The pressure cooker is the ultimate time-saver for any modern cook. The pressure cooker has the ability to reduce cooking time by up to 70%, and it does so efficiently while maintaining the nutrients in your food. Best of all, there are numerous techniques that can be used when pressure cooking, which further makes it one of the most versatile kitchen tools to invest in.
Don’t Drown Your Food
Pressure cookers are effective owing to basic physics. When pressure is confined inside the pot, it causes the boiling point of liquids and that of the released steam to increase. The boiling point of the water and steam contained within the pot can rise to as high as 250 degrees F, which allows the food inside the pressure cooker to cook thrice as fast compared to if the food was uncovered or if any other cooking method was utilized.
Although most people think that pressure cookers work by boiling food, they actually work by steaming it essentially, without the steam produced by the cooking liquid, the pressure cooker would not be as effective as it is. Steaming comes with a whole host of benefits that include maintaining the nutrient content of food being prepared. But for one to take advantage of the steam produced by a pressure cooker:
One has to use as little water as possible
Many home cooks make the mistake of covering their food in large quantities of water as though boiling it. Although this technique can be used handily for certain types of food such as cured meats and producing stock, it typically does not do well for regular ingredients. When you drown your food in water when pressure cooking, all you are going to do is turn your food into mush as a result of overcooking.
Furthermore, when you drown food in water, much of the flavour is usually left behind. Worse still, adding more water than is required will extend your cooking time as it will take longer to bring the cooking liquid to pressure
The lowest heat possible must be maintained
Using the lowest heat possible allows the food being prepared to cook slowly without completely destroying the nutrients and vitamins found naturally in the food.
Pressure cooking or steaming?
The perfect cooker is the best choice for versatile cooks. When it comes to preparing healthy meals, the science is quite clear. Traditional cooking methods such as frying or boiling can work for day to day cooking. However, these cooking methods can be incredibly wasteful, which is why steaming and pressure cooking is encouraged. Steaming food comes with an array of benefits that include:
- Steaming retains the natural structure of the food being cooked. This means that when you steam food, it will retain its shape throughout rather than turning into a horrible mush.
- Steaming is one of the healthiest cooking techniques to use because it retains the vitamins and minerals in food. Steaming is the only cooking technique that actually leaves the molecular structure of food, which is important if all the healthy components are to be maintained.
- Steaming also maintains the taste and the colour of food so that you can enjoy it more. Steaming retains the food’s original colour but adding spices and other aromatics elevated the flavour even further.
Although there are plenty of steamers out there available in the market that can allow you to steam your food effectively, the truth is that steamers do not work as well as pressure cookers do. Pressure cookers do all the same things that steamers do, but they do so more economically, quickly and efficiently thanks to the high-pressure environment created. Pressure cookers give you greater control over the food being cooked as you have the power to control the settings utilized. Pressure cookers can also be used to cook a wider array of food, from meats to beans to pulses, soups and even desserts. On the other hand, most steamers are designed to prepare veggies, so they are not as versatile as pressure cookers.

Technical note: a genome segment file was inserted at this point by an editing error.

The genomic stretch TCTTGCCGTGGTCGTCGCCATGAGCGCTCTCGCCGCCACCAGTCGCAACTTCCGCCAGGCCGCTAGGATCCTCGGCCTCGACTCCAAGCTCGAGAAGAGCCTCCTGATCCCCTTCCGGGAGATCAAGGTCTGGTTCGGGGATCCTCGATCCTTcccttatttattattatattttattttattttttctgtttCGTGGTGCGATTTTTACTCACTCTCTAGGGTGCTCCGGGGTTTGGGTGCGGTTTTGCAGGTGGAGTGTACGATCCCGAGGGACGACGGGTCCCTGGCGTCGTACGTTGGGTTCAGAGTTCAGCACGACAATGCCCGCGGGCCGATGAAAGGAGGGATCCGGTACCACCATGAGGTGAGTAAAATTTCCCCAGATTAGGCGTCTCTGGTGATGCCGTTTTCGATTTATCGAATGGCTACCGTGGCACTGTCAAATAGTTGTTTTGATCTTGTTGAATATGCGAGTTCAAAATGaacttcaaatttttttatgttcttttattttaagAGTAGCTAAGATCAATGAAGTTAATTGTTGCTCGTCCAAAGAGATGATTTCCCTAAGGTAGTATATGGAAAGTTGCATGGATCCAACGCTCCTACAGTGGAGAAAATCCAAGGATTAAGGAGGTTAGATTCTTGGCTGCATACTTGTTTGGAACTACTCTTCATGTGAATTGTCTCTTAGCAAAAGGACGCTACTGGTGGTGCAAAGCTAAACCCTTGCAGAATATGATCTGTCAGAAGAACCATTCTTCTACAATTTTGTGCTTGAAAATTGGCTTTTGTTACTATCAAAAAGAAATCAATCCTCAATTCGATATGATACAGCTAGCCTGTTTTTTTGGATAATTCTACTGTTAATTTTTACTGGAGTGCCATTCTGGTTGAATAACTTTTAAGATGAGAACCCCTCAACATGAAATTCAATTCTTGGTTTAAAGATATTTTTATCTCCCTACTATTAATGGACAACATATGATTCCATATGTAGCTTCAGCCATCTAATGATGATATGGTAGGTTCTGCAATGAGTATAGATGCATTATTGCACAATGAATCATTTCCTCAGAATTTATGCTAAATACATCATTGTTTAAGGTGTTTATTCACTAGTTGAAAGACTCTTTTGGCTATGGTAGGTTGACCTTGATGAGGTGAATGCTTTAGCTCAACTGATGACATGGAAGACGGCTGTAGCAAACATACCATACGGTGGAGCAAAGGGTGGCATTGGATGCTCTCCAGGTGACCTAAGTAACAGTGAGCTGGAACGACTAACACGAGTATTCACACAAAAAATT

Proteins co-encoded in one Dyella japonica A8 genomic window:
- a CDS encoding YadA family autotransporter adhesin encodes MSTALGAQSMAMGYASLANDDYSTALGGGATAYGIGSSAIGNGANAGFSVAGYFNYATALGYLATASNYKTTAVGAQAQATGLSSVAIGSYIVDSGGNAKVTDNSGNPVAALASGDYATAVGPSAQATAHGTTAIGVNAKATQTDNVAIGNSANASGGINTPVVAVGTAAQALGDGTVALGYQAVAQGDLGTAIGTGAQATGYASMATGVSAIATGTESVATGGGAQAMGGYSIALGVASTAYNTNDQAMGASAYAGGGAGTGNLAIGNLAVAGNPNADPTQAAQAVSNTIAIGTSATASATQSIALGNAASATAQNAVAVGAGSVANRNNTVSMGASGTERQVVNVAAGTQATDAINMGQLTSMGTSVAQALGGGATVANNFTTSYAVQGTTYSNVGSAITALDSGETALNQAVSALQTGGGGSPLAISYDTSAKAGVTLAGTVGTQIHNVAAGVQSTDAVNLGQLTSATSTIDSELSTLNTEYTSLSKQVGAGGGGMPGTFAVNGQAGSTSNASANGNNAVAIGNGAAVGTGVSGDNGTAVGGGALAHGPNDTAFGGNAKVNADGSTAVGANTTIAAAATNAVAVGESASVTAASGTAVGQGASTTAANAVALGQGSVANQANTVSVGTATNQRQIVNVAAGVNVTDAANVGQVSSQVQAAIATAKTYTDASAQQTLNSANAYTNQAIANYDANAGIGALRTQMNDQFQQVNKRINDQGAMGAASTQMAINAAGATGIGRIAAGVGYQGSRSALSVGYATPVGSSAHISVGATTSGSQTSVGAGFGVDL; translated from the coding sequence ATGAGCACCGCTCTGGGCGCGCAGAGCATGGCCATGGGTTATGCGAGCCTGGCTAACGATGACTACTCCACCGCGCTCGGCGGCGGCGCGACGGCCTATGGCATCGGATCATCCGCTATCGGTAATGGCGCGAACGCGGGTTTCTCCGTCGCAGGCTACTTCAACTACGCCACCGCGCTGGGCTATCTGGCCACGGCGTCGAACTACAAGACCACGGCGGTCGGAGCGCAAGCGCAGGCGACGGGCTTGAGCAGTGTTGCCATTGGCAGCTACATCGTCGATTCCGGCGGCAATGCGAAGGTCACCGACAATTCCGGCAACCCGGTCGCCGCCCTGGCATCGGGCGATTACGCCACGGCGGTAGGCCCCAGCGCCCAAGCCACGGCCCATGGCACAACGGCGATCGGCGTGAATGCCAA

To boil or not boil in a pressure cooker
Many 2nd generation cookers recommend adding a minimum of half a cup of water or some sort of cooking liquid before cooking. Some weighted jiggle top pressure cookers recommend adding at least one cup of water for every 20 minutes of cooking but you should always consult your recipe and user’s manual just to confirm. If you are cooking food that needs a longer cooking time such as beans, more water will obviously be needed but do not cover your food completely in water unless the recipe calls for it.
Because boiling destroys the nutrient content in food, it should only be left for preparing the toughest and driest types of food like beans of tough cuts of meats that have been cured, smoked, pickled or brined like ham and corned beef. Boiling is also recommended if the broth that will be produced is more essential than the foods being cooked.
Therefore, if you are preparing broth or stock for later use, it is quite alright to boil your food. For example, you can boil a whole chicken under pressure and keep the chicken stock to use later on in another recipe. The meat left from the chicken will probably fall off the bone, which means that it can be used to prepare stews, soups, salads and even sandwiches.
When tough cuts of meat such as neck bones and pigs’ feet are best prepared when drowned under water. Not only is this allowed because they require longer to cook before softening, but the fat from the broth that is created can then be skimmed and frozen for use later. Aside from cured meats, game meat such as fowl and venison can also be cooked completely under water.
Try infusion cooking
Even better, you can use infusion cooking with your pressure cooker. Infusion cooking allows the food being cooked to be completely immersed in a well-seasoned and flavourful liquid. The liquid imparts flavour to the food while pressure cooking ensures that the flavour in the liquid is imparted deep into the food and not just on the surface.